Photo Credit: Variety
How film culture is moving online
Sana Mohsin, Managing Editor
Lately I’ve been thinking of how much we talk about life when this pandemic ends, how we hold onto this hope that our routines will go back to how they were before, untouched, or at least with minimal scarring. As pessimistic as this sounds, there isn’t an end in sight, at least not yet. So how do we adapt? Do we continue to yearn for a more carefree time, or do we start to adjust?
I’ve had to move away from Toronto quite abruptly last year, at the beginning of the lockdown, frantically cancelling museum passes, and film tickets. The TIFF Bell Lightbox is one of my most-visited places in Toronto precisely because of the range of films and festivals that it hosts, whether it is the TIFF itself, or more diverse events like the Reel Asian International Film Festival. Tickets were usually free for students, which like any other undergraduate in such an expensive city, I fully availed.
But as we all moved online, so did film culture. TIFF posted their artist interviews entirely online this year so we could hold onto some semblance in these tough times, and similarly most movies are having their screenings online, even if they are a limited edition. That was how I was lucky enough to watch Bora Kim’s House of Hummingbird, presented and streamed by Korea Society.
House of Hummingbird follows Eunhee Kim, a teenager in Seoul, who slowly learns how to navigate her life and the unfairness surrounding it. It’s a coming-of-age that doesn’t fit the classic Western mould. The film showcases the difficult process of growing up with all of its uncomfortable-ness, something audiences do not witness often.
Kim’s debut film has been making the rounds in film festivals for a while now. Since before the pandemic and after watching it, I realised why there is still so much chatter around it. With its attention to detail and almost romanticizing of everyday moments (walking home from school, trees in sunlight, and a home-cooked meal are some of my favourite images), it’s almost as if the film was made specifically for life in lockdown. Confined in our homes, House of Hummingbird reminds me that my life can still be made-up of small instances felt at home, that life is really about living day-to-day rather than measuring it with big events.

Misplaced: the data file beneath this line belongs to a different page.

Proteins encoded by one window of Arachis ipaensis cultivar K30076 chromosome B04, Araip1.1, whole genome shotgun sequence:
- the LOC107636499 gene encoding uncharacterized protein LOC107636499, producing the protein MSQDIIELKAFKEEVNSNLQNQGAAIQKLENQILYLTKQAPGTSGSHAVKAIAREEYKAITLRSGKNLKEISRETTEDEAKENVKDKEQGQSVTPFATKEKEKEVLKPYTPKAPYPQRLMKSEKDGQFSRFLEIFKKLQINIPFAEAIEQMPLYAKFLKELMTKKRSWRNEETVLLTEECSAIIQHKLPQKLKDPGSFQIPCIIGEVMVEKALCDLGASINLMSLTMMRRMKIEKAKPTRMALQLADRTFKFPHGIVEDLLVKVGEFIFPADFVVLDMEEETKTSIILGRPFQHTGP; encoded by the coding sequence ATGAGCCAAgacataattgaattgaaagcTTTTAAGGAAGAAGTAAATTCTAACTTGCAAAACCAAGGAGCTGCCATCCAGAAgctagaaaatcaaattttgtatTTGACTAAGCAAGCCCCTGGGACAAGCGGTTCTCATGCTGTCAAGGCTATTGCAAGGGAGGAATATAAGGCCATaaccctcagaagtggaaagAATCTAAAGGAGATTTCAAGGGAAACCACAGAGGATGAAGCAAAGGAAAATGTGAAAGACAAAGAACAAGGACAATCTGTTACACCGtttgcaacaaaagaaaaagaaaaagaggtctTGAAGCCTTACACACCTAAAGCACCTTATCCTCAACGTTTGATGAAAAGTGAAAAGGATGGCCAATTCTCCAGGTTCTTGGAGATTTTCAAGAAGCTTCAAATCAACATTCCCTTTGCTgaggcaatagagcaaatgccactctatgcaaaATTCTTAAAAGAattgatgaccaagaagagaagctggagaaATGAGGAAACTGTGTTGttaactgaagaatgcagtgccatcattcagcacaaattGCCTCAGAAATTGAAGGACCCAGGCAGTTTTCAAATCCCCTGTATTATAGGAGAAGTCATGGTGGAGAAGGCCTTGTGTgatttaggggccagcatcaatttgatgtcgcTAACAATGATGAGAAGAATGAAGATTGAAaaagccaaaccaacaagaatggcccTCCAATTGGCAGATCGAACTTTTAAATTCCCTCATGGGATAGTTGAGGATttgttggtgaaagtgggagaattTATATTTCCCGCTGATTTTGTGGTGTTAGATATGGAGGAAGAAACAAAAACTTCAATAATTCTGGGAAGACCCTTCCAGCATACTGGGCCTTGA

The film is splattered with real political events and unique 90s trends which are presented so personally that viewers believe that the film was autobiographical according to Kim in an interview. I think that really speaks to just how alive and fleshed-out the characters were, how intimate all the relations seemed. Eunhee has been all of us growing up: frustrated at the world and confused as the people and situations around her start changing.
Most of all, I am in awe of House of Hummingbird’s stillness, its quietness. Some of the most shocking moments are presented almost as a matter of fact, without artificialities that would further dramatize those moments. In our era of blockbusters, it is revolutionary to exhibit real life as it is, as hard as it can be, without pretentions. There isn’t always a happy ending for all of us, and this film wholeheartedly acknowledges that.